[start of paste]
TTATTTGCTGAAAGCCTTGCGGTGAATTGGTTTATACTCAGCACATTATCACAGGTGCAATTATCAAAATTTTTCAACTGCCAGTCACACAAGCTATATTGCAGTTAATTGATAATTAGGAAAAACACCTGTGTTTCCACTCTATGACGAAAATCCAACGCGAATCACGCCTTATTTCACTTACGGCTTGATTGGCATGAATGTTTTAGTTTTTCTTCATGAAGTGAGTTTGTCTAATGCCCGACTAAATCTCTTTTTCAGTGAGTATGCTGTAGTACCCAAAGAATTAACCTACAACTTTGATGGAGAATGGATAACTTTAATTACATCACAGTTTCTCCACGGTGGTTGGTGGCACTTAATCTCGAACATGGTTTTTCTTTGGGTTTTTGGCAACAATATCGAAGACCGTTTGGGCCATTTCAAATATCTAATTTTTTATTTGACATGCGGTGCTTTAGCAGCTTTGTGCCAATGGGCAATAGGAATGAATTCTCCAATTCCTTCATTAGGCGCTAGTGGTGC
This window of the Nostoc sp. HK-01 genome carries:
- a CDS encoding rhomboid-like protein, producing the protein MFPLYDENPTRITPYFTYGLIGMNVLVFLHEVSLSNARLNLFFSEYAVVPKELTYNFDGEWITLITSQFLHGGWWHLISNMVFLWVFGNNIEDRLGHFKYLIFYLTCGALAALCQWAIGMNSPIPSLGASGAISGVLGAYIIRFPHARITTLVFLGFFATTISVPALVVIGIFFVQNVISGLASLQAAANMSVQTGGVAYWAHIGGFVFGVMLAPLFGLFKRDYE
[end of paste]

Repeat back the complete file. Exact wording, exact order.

TTATTTGCTGAAAGCCTTGCGGTGAATTGGTTTATACTCAGCACATTATCACAGGTGCAATTATCAAAATTTTTCAACTGCCAGTCACACAAGCTATATTGCAGTTAATTGATAATTAGGAAAAACACCTGTGTTTCCACTCTATGACGAAAATCCAACGCGAATCACGCCTTATTTCACTTACGGCTTGATTGGCATGAATGTTTTAGTTTTTCTTCATGAAGTGAGTTTGTCTAATGCCCGACTAAATCTCTTTTTCAGTGAGTATGCTGTAGTACCCAAAGAATTAACCTACAACTTTGATGGAGAATGGATAACTTTAATTACATCACAGTTTCTCCACGGTGGTTGGTGGCACTTAATCTCGAACATGGTTTTTCTTTGGGTTTTTGGCAACAATATCGAAGACCGTTTGGGCCATTTCAAATATCTAATTTTTTATTTGACATGCGGTGCTTTAGCAGCTTTGTGCCAATGGGCAATAGGAATGAATTCTCCAATTCCTTCATTAGGCGCTAGTGGTGC
This window of the Nostoc sp. HK-01 genome carries:
- a CDS encoding rhomboid-like protein, producing the protein MFPLYDENPTRITPYFTYGLIGMNVLVFLHEVSLSNARLNLFFSEYAVVPKELTYNFDGEWITLITSQFLHGGWWHLISNMVFLWVFGNNIEDRLGHFKYLIFYLTCGALAALCQWAIGMNSPIPSLGASGAISGVLGAYIIRFPHARITTLVFLGFFATTISVPALVVIGIFFVQNVISGLASLQAAANMSVQTGGVAYWAHIGGFVFGVMLAPLFGLFKRDYE